(updated below - Update II)
Here's an exchange from the chat held by The Washington Post's Dana Priest today (emphasis in original):
Evanston, Ill.: Hey Dana, why does McCain keep saying that Russia committed unprovoked aggression against Georgia? Nobody outside of America believes that. Why won't anyone call him out on that?
Dana Priest: The person who would need to do that is Obama and he doesn't do that -- or a lesser version of that -- because, I suspect, he does not want to look weak vis a vis a resurgent Russia.
At first glance, this seems like a fairly ordinary point, but while the general pattern is far from new, it is still quite remarkable. One of the two major presidential candidates is repeatedly lying to the American public about one of the most significant geopolitical events of the year. The other candidate has adopted the lie because doing so is more politically expedient than refuting it.
As a result, the vast bulk of the American citizenry has a completely false understanding of a war that took place this year between our "stalwart ally" and our New/Old Scary Enemy (namely, that the New Scary Enemy launched an unprovoked attack on our sweet and innocent democratic ally). That lie is then used to depict the New Enemy as a Grave Threat and to justify proposed NATO membership for the victimized ally, an extremely dangerous policy which all four major candidates, with varying degrees of qualification, fundamentally endorse (thus further eliminating any discussion, debate or dissent over it).
Since all of the major candidates accept the deceitful premise about what happened -- that Russia's "aggression" against Georgia was "unprovoked" -- nobody refutes it, and Americans thus assume it is true. And: Americans are alone in this world in being lied to about what happened. Virtually the entire rest of the world -- at least the rest of the world that is affected in some way by Russia and Georgia -- has access to the truth. But here, not only is the lie not debunked, it's not even discussed or debated (with some rare exceptions). The propaganda is just asserted to be true by the political establishment and thus accepted by most of the citizenry, and then becomes the unchallenged foundation of all sorts of dangerous, militaristic policy orthodoxies that nobody is free to dispute (upon pain of being ejected from the political mainstream).
As I said, this propagandizing model obviously isn't a new dynamic, but it's still remarkable when it finds such clear and blatant expression, on an issue of such obvious significance. The relative ease of inculcating most of the American population with such a blatant falsehood -- even as most of the rest of the world is exposed to the truth -- is also quite striking.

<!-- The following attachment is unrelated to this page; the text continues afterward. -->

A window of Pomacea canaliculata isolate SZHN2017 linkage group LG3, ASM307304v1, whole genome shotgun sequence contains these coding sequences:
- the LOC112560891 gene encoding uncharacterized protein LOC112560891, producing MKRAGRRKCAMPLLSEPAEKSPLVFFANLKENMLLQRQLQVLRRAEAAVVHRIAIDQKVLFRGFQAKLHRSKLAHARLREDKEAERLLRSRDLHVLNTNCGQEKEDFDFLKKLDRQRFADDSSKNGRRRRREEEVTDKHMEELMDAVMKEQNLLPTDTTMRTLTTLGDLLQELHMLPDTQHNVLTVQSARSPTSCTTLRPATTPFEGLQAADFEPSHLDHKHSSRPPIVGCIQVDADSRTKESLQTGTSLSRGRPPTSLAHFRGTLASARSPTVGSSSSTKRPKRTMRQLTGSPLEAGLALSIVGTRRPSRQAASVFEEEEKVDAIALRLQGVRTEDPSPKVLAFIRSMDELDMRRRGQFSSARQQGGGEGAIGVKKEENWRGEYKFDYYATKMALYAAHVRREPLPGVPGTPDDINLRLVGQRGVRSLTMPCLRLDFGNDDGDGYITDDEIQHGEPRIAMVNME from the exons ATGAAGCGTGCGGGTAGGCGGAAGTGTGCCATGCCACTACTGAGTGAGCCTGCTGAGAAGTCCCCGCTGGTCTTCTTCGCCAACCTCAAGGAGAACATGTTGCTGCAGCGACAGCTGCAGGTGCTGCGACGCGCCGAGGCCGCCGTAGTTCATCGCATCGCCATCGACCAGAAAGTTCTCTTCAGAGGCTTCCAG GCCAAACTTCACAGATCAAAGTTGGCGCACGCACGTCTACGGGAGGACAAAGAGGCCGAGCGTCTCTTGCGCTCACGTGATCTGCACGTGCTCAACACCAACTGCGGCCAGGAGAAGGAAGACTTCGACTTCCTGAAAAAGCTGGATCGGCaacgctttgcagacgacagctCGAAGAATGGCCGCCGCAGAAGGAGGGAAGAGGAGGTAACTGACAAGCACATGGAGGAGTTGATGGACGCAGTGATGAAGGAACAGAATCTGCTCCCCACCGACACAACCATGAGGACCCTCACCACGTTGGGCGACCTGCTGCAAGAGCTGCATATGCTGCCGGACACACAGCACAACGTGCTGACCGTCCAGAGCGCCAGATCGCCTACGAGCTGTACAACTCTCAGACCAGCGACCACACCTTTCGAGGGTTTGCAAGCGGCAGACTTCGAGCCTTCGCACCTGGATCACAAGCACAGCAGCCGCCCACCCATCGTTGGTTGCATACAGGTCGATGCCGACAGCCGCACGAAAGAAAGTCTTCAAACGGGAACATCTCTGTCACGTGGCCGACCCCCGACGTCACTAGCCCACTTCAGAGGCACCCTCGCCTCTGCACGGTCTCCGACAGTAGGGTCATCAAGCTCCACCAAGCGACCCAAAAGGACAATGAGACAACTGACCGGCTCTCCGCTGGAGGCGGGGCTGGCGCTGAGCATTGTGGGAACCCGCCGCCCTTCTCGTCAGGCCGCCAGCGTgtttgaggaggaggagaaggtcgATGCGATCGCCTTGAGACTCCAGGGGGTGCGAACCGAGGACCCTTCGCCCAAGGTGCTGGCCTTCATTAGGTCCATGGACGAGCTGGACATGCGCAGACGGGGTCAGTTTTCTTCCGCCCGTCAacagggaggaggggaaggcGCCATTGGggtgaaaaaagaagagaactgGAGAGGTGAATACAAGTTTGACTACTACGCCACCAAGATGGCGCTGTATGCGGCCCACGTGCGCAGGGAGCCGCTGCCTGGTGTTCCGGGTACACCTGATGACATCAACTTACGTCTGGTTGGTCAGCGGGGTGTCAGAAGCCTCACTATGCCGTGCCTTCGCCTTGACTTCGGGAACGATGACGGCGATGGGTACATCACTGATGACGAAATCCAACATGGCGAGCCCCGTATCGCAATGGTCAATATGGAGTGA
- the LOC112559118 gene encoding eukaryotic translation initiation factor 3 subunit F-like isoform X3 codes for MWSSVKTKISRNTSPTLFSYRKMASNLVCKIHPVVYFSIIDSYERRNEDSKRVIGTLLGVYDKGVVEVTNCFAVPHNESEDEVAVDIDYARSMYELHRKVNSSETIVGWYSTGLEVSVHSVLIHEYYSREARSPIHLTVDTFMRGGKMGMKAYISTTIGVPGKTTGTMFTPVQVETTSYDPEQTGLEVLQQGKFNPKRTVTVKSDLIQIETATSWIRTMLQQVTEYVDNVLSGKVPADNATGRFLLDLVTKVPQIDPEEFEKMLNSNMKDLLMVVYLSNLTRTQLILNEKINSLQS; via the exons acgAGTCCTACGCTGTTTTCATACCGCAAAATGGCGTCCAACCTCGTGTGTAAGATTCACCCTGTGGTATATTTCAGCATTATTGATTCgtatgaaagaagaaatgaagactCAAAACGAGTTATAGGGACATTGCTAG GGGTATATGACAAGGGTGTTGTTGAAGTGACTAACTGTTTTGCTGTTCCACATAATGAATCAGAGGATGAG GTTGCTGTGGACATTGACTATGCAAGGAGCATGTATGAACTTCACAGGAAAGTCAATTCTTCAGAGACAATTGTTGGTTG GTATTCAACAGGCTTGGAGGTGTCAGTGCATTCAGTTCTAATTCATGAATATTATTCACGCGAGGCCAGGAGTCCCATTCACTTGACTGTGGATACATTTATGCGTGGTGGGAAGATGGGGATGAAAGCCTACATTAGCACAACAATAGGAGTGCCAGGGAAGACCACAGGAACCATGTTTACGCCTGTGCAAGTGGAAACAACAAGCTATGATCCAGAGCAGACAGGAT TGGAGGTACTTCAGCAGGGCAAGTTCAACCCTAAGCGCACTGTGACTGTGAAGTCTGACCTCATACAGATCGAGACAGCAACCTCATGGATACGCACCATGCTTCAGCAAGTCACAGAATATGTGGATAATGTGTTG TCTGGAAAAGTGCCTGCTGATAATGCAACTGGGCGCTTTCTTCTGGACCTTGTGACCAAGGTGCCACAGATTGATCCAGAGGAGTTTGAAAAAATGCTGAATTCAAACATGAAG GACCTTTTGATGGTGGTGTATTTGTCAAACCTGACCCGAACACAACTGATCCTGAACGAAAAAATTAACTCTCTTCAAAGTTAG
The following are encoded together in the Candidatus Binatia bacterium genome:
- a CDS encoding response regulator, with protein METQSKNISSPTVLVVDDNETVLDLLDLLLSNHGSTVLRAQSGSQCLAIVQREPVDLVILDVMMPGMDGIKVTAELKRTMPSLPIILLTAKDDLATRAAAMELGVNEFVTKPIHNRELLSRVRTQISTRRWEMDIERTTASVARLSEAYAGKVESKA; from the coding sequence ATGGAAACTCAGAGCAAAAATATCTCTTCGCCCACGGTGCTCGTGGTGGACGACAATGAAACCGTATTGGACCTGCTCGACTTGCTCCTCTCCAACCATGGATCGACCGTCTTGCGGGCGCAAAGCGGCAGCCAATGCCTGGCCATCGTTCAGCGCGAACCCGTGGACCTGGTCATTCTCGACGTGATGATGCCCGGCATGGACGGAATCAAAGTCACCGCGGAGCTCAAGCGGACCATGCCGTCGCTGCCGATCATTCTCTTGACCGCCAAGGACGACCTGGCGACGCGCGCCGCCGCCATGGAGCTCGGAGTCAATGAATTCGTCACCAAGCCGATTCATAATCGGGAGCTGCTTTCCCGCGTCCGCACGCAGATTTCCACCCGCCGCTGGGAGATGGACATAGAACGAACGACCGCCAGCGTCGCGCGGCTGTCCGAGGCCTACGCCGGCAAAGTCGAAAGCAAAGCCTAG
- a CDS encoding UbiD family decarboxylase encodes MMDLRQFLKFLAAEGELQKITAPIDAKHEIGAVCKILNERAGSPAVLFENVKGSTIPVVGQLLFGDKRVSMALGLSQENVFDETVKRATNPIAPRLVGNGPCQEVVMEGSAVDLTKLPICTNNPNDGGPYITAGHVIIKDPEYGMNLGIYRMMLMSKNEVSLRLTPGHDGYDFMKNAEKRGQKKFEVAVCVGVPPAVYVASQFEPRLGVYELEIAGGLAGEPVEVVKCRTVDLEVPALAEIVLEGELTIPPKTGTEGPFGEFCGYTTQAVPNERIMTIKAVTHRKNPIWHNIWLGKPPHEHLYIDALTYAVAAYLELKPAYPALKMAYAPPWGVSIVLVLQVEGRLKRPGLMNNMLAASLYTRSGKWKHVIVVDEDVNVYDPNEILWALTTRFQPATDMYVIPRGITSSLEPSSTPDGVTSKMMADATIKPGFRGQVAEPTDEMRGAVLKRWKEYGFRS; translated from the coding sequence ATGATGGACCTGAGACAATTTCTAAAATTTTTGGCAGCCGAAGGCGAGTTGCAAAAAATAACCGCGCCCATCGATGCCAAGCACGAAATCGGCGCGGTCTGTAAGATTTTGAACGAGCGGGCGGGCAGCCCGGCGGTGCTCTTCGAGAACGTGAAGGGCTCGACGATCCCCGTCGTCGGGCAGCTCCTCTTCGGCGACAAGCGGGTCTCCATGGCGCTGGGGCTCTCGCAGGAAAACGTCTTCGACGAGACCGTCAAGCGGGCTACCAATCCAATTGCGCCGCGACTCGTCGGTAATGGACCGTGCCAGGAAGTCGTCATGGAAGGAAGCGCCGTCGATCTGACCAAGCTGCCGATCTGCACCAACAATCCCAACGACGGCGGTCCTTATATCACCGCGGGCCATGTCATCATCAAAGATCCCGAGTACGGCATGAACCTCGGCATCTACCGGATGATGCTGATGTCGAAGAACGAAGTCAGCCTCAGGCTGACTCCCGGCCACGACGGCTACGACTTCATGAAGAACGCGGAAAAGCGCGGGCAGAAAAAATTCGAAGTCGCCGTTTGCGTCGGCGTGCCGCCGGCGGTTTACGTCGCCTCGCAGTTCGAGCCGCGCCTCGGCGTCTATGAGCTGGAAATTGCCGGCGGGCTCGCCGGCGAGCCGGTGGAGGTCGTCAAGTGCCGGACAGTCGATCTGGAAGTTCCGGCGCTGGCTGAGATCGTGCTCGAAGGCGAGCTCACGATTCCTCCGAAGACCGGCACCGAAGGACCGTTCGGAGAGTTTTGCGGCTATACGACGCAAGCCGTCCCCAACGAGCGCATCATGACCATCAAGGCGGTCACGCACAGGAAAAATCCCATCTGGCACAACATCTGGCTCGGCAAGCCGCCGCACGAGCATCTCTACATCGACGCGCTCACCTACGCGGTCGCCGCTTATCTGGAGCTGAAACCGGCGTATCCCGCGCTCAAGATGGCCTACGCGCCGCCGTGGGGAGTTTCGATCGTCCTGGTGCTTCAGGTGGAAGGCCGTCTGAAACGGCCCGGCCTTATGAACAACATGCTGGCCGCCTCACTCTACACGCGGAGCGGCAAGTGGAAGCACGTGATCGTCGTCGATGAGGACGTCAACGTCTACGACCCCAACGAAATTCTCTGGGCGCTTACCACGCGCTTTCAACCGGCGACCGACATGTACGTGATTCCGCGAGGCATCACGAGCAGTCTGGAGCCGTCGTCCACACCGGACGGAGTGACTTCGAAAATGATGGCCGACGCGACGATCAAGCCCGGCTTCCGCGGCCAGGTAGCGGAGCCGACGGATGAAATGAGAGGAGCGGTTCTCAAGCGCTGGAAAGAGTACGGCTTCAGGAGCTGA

UPDATE: There are a couple of points to address arising from the discussion in comments:
(1) I'm not making an argument here about what Obama should or shouldn't do. It's almost certainly the case that Obama backed off his original, far superior even-handed statement and reverted to a one-sided defense of Georgia that tracked McCain's for exactly the reason Priest said: namely, a calculation that he'd be politically harmed if McCain could depict him as "soft on Russia."
One can debate whether that political calculation is correct, and one can also debate whether, even if the calculation were correct, Obama ought to be nonetheless willing to risk political harm -- perhaps even fatal political harm -- in order to engage in what is (at this point) a mostly abstract dispute over the genesis of the Russia-Georgia conflict. That's a legitimate debate to have, but I'm not addressing any of that with what I wrote here. Instead, my point is to document and marvel at the ease with which patent, serious falsehoods are not only freely voiced, but become unchallenged orthodoxy in our political discussions.
(2) Several commenters have objected to the statement of Priest, unquestionably one of the nation's most superb investigative journalists, on the ground that it is the responsibility of journalists such as her to expose the falsity of McCain's claims, regardless of whether Obama is silent on those claims or has even adopted them himself. In terms of her actions as a journalist, that's a responsibility Priest fulfills as much as any journalist in the country, but the commenters' criticism of her statement as she expressed it here is nonetheless valid.
UPDATE II: The war-supporting, basically neoconservative Washington Post Editorial Page just posted its endorsement of Obama for President -- one issued "without ambivalence." It heaps praise on McCain ("There are few public figures we have respected more over the years than Sen. John McCain") but notes that "the choice is made easy in part by Mr. McCain's disappointing campaign, above all his irresponsible selection of a running mate who is not ready to be president." Along the way, the Editorial includes this bit of standard inanity about Georgia:
But Mr. Obama, as anyone who reads his books can tell, also has a sophisticated understanding of the world and America's place in it. He, too, is committed to maintaining U.S. leadership and sticking up for democratic values, as his recent defense of tiny Georgia makes clear.
Obama has assured the establishment that he is one of them and largely endorses its fundamental values. His position on Russia-Georgia was probably an important part of that effort. As indicated, one can question whether establishment support of that kind is necessary or desirable (and one can question the extent to which Obama will govern in accord with his campaign persona/rhetoric), but it is Obama's willingness to take positions like this which have enabled him to secure that approval.